The Development of Candidate Therapeutics for Transmissible Spongiform Encephalopathies

Zolnierczyk, Katarzyna (2021) The Development of Candidate Therapeutics for Transmissible Spongiform Encephalopathies. PhD thesis, University of Nottingham.

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Abstract

Previous studies have shown that addition of recombinant prion into a cell free prion replication assay – PMCA inhibits the formation of PrPSc. Previously naturally existing versions of ovine prion protein were tested: rARQ, rARR and rVRQ within this assay. Of these, rVRQ was the most potent inhibitor of amplification of different scrapie isolates (IC50 value 120 nM) and bovine BSE (IC50 – 171 nM). The main aim of this study was to produce additional molecular clones for expression of recombinant ovine prion protein where codon 136 had been mutated to code for different amino acids. These rPrPs were tested in dose response experiments in order to investigate whether the change at 136 position in ovine PrP could impact on the ability to inhibit or stop the prion protein misfolding compared to previously tested rVRQ. In order to produce rPrP mutants at codon 136, site-directed mutagenesis was used. All rPrPs were purified by metal affinity chromatography taking advantage of the metal binding properties of PrP molecule. All mutated rPrPs were added to protein misfolding cyclic amplification (PMCA) at different concentration and compared to rVRQ. After amplification, samples were digested with Proteinase K (100 µg/ml) and quantified on immunoblots. The best inhibitors were tested with different ovine scrapie (ARQ/VRQ, VRQ/VRQ, AHQ/VRQ), bovine BSE and ovine BSE isolates (ARQ/ARQ). The results showed that three of the recombinant prion proteins: rRRQ, rKRQ and rPRQ (with arginine, lysine and proline at 136 position, respectively) were found to inhibit the PrPSc misfolding significantly better than naturally occurred rVRQ.

The structure of rPrP variants and amino acid substitution at 136 position were analysed and different length peptides containing the valine, arginine, lysine and proline at 136 position were designed. None of these peptides analysed in PMCA gave similar levels of inhibition to the equivalent full length recombinant prion protein response. Moreover, structural analysis showed that introduction of longer amino acids at position 136 did not alter the whole scaffold of prion protein. In addition, the longer side chains for arginine136 and lysine136 or pyrrolidine loop in proline could result in more interatomic bonding in comparison to valine136 and therefore could act to stabilize the whole PrP molecule. Furthermore, the presence of the longer side chains of arginine136 and lysine136 would not predict further structure changes because of the ‘structural’ pocket present on the opposite site of position 136 in ovine PrP.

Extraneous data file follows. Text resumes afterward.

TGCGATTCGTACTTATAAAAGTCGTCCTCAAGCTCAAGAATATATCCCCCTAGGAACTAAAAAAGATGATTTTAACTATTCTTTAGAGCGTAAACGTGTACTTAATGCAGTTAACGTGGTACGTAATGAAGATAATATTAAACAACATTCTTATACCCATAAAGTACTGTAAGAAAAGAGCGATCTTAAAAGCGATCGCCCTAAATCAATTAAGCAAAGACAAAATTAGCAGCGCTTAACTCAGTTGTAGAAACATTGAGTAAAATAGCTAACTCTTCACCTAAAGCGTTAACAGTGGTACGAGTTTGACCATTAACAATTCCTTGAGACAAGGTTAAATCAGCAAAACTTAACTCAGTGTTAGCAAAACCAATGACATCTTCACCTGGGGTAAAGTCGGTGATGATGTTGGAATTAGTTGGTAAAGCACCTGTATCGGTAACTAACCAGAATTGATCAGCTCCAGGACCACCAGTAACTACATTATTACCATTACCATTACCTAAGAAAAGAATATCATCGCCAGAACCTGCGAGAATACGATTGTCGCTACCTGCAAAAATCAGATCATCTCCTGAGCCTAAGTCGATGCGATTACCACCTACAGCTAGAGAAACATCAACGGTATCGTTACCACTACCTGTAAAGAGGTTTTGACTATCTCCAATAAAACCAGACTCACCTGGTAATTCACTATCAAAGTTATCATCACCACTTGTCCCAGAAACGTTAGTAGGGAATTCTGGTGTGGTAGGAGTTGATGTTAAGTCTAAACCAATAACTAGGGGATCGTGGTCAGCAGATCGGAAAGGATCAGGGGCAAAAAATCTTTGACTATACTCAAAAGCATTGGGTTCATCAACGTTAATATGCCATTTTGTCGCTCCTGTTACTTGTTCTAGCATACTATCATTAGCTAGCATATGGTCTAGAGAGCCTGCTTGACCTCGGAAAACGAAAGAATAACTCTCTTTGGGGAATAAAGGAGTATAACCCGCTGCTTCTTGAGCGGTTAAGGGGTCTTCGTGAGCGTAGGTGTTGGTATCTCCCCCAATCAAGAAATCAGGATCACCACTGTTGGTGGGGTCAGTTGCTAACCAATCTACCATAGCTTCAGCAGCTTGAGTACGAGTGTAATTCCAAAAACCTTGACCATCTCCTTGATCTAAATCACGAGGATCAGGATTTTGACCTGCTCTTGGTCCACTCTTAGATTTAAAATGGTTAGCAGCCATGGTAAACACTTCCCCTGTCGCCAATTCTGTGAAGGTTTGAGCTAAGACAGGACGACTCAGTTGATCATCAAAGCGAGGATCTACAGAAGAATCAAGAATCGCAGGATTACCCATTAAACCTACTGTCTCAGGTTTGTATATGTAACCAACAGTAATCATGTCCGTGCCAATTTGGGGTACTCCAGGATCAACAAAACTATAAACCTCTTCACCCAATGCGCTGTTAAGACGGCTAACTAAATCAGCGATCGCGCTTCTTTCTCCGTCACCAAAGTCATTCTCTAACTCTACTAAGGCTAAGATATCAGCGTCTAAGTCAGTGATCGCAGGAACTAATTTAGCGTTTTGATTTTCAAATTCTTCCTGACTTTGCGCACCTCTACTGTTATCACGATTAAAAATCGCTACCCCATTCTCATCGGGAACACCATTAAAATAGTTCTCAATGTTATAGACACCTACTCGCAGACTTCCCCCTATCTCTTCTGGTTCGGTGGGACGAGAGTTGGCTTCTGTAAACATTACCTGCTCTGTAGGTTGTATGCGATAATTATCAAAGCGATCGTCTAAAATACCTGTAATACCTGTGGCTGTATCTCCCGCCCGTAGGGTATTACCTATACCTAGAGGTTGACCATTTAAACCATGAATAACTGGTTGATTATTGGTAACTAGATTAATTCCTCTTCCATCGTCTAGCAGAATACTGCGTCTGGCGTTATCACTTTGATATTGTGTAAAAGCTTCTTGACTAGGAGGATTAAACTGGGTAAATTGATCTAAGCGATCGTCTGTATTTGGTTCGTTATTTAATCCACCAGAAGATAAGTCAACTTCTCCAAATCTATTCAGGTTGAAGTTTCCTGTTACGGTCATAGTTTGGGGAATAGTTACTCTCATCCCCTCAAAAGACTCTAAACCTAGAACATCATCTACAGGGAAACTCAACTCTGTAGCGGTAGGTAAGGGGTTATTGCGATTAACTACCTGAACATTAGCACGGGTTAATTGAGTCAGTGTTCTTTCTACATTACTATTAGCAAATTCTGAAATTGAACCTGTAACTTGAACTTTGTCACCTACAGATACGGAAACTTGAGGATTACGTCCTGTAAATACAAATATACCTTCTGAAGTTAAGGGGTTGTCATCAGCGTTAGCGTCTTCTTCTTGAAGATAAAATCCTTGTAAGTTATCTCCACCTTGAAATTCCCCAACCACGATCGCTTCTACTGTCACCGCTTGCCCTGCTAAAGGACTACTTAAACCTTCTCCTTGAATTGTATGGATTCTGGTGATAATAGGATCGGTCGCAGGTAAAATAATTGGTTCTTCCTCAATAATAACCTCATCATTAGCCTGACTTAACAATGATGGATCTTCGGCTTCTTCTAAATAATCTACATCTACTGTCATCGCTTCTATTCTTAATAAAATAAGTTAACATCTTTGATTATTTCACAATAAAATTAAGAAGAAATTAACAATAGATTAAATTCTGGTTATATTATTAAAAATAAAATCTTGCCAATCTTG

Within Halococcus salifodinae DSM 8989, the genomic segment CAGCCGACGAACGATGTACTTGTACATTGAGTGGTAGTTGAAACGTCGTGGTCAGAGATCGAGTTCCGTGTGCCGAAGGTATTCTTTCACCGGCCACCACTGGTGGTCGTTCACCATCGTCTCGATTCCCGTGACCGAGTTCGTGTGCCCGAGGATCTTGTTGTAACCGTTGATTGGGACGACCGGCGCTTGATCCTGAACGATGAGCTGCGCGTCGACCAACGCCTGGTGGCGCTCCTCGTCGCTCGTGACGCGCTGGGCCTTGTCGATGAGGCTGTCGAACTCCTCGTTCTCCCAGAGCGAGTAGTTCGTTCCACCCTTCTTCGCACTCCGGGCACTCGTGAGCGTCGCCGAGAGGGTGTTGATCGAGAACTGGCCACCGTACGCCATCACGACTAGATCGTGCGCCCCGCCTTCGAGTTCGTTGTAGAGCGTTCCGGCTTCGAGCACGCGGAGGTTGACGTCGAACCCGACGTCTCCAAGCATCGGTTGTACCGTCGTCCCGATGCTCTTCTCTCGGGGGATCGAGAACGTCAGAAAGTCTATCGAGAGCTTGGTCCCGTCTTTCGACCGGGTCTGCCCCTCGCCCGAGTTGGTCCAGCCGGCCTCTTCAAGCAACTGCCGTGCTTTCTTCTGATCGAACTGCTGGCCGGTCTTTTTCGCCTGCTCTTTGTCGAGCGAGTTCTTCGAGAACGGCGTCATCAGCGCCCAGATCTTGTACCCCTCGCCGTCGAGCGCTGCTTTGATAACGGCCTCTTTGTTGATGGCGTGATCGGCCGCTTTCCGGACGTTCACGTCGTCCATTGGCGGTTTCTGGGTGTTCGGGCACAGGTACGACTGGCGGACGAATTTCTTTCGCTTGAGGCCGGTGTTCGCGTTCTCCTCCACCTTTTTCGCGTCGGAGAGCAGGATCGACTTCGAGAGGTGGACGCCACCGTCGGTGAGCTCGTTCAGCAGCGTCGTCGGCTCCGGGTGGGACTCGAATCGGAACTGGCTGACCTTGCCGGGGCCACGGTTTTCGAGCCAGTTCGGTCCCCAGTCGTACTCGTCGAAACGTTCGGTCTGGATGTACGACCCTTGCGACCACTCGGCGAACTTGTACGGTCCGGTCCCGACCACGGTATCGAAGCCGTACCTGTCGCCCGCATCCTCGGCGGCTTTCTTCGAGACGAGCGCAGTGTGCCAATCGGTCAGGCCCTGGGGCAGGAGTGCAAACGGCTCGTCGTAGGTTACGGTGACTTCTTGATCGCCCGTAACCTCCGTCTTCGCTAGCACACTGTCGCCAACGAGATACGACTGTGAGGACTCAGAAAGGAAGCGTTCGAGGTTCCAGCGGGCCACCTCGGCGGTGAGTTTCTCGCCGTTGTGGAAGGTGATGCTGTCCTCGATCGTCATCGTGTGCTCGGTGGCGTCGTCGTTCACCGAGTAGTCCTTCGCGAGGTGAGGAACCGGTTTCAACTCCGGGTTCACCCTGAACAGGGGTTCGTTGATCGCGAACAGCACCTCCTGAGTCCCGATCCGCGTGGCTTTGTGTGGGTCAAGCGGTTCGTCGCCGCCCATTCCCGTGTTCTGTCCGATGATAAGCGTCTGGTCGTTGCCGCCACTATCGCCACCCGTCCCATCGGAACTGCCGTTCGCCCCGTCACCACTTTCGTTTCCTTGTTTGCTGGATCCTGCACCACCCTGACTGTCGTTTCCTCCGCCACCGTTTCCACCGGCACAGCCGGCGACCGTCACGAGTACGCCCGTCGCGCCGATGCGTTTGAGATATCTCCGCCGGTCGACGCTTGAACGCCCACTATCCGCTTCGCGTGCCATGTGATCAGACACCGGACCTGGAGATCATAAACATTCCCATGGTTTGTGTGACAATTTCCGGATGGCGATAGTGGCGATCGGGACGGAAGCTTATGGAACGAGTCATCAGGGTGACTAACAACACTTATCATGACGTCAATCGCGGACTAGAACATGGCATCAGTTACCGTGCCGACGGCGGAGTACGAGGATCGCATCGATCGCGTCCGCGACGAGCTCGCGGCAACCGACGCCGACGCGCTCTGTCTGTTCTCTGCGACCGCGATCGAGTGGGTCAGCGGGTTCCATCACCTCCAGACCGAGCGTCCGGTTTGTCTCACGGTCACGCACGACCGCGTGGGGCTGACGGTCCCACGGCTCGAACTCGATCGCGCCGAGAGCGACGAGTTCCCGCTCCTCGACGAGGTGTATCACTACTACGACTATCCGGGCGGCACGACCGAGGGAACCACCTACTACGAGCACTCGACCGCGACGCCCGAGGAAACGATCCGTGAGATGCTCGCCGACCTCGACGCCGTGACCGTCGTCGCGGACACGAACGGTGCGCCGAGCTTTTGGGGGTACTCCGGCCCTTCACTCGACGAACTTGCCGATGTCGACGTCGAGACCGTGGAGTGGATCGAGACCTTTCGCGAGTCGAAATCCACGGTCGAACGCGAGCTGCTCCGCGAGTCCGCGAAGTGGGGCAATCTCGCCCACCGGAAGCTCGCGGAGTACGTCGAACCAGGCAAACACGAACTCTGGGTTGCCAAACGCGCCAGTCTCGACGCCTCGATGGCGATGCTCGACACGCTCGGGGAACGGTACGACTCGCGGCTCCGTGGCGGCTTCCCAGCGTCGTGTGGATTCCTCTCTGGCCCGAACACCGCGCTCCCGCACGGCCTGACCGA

The Rov9 cell line could be persistently infected with processed (heated and sonicated) scrapie brain homogenate SSBP1 (VRQ/VRQ) and SSBP1 derived, NaPTA precipitated PrPSc. In both cases, PrPres was detected in cell lysates from induced with 1 µg/ml doxycycline and when 500 µg of total protein was digested with 20 µg/ml of PK followed by PrPres concentration by centrifugation. The best inhibitory rPrPs were used in experiments to prevent the infection with SSBP1 isolate or reduce the PrPres in persistently infected Rov9 cells. As a result, addition of 250 nM of rRRQ, rKRQ and rPRQ prevented the infection of Rov9 cells at culture passage 1. The rPrP variants showed more promising results than natural rVRQ. In contrast, no significant reduction of PrPres was observed when persistently infected Rov9 cells were treated with 250 nM of either variants or natural rPrPs for 4 days.

Overall, this work demonstrated a novel therapeutic approach for prion diseases using recombinant prion proteins. The recombinant protein treatment was effective not only in scrapie model but also among other TSEs and therefore these rPrPs or analogous strategy could be applied as potential human TSE therapeutic.

Item Type: Thesis (University of Nottingham only) (PhD)
Supervisors: Gough, Kevin
Maddison, Ben
Chakrabarti, Lisa
Keywords: spongiform encephalopathies, prion diseases, prion proteins
Subjects: Q Science > QR Microbiology
Q Science > QR Microbiology > QR355 Virology
Faculties/Schools: UK Campuses > Faculty of Medicine and Health Sciences > School of Veterinary Medicine and Science
Item ID: 65526
Depositing User: Zolnierczyk, Katarzyna
Date Deposited: 04 Aug 2021 04:42
Last Modified: 04 Aug 2021 04:42
URI: http://eprints.nottingham.ac.uk/id/eprint/65526

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